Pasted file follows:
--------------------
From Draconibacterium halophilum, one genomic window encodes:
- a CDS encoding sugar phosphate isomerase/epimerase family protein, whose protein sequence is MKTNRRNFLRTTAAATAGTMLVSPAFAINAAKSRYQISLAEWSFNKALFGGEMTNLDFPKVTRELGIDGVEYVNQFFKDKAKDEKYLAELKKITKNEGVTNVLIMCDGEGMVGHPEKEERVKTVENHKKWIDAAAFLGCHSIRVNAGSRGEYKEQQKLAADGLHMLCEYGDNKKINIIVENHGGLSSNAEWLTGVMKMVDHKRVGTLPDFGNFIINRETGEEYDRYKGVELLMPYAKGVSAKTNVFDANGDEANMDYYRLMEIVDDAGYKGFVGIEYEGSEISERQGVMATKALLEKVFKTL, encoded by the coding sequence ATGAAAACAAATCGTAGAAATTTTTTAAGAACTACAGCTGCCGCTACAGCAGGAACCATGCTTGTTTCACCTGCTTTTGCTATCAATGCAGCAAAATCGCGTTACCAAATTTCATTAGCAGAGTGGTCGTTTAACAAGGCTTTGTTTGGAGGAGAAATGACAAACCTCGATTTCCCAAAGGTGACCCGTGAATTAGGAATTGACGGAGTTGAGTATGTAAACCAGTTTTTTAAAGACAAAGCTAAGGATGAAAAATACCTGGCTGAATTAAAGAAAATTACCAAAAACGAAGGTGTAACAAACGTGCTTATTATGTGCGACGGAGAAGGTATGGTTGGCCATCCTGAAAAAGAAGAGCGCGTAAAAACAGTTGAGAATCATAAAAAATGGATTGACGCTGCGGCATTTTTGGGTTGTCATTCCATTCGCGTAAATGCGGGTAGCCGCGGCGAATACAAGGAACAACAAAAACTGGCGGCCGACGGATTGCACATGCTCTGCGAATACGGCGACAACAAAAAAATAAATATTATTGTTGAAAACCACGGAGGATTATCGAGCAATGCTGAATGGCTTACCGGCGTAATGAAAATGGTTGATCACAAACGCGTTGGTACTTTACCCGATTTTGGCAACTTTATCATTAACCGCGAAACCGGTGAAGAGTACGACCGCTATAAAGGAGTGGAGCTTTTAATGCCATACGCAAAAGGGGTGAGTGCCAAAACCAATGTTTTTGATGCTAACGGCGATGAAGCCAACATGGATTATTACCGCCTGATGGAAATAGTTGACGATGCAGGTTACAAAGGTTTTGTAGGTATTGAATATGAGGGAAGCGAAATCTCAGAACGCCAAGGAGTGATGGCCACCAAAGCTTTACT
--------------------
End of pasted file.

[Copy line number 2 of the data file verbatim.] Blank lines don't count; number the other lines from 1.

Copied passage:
- a CDS encoding sugar phosphate isomerase/epimerase family protein, whose protein sequence is MKTNRRNFLRTTAAATAGTMLVSPAFAINAAKSRYQISLAEWSFNKALFGGEMTNLDFPKVTRELGIDGVEYVNQFFKDKAKDEKYLAELKKITKNEGVTNVLIMCDGEGMVGHPEKEERVKTVENHKKWIDAAAFLGCHSIRVNAGSRGEYKEQQKLAADGLHMLCEYGDNKKINIIVENHGGLSSNAEWLTGVMKMVDHKRVGTLPDFGNFIINRETGEEYDRYKGVELLMPYAKGVSAKTNVFDANGDEANMDYYRLMEIVDDAGYKGFVGIEYEGSEISERQGVMATKALLEKVFKTL, encoded by the coding sequence ATGAAAACAAATCGTAGAAATTTTTTAAGAACTACAGCTGCCGCTACAGCAGGAACCATGCTTGTTTCACCTGCTTTTGCTATCAATGCAGCAAAATCGCGTTACCAAATTTCATTAGCAGAGTGGTCGTTTAACAAGGCTTTGTTTGGAGGAGAAATGACAAACCTCGATTTCCCAAAGGTGACCCGTGAATTAGGAATTGACGGAGTTGAGTATGTAAACCAGTTTTTTAAAGACAAAGCTAAGGATGAAAAATACCTGGCTGAATTAAAGAAAATTACCAAAAACGAAGGTGTAACAAACGTGCTTATTATGTGCGACGGAGAAGGTATGGTTGGCCATCCTGAAAAAGAAGAGCGCGTAAAAACAGTTGAGAATCATAAAAAATGGATTGACGCTGCGGCATTTTTGGGTTGTCATTCCATTCGCGTAAATGCGGGTAGCCGCGGCGAATACAAGGAACAACAAAAACTGGCGGCCGACGGATTGCACATGCTCTGCGAATACGGCGACAACAAAAAAATAAATATTATTGTTGAAAACCACGGAGGATTATCGAGCAATGCTGAATGGCTTACCGGCGTAATGAAAATGGTTGATCACAAACGCGTTGGTACTTTACCCGATTTTGGCAACTTTATCATTAACCGCGAAACCGGTGAAGAGTACGACCGCTATAAAGGAGTGGAGCTTTTAATGCCATACGCAAAAGGGGTGAGTGCCAAAACCAATGTTTTTGATGCTAACGGCGATGAAGCCAACATGGATTATTACCGCCTGATGGAAATAGTTGACGATGCAGGTTACAAAGGTTTTGTAGGTATTGAATATGAGGGAAGCGAAATCTCAGAACGCCAAGGAGTGATGGCCACCAAAGCTTTACT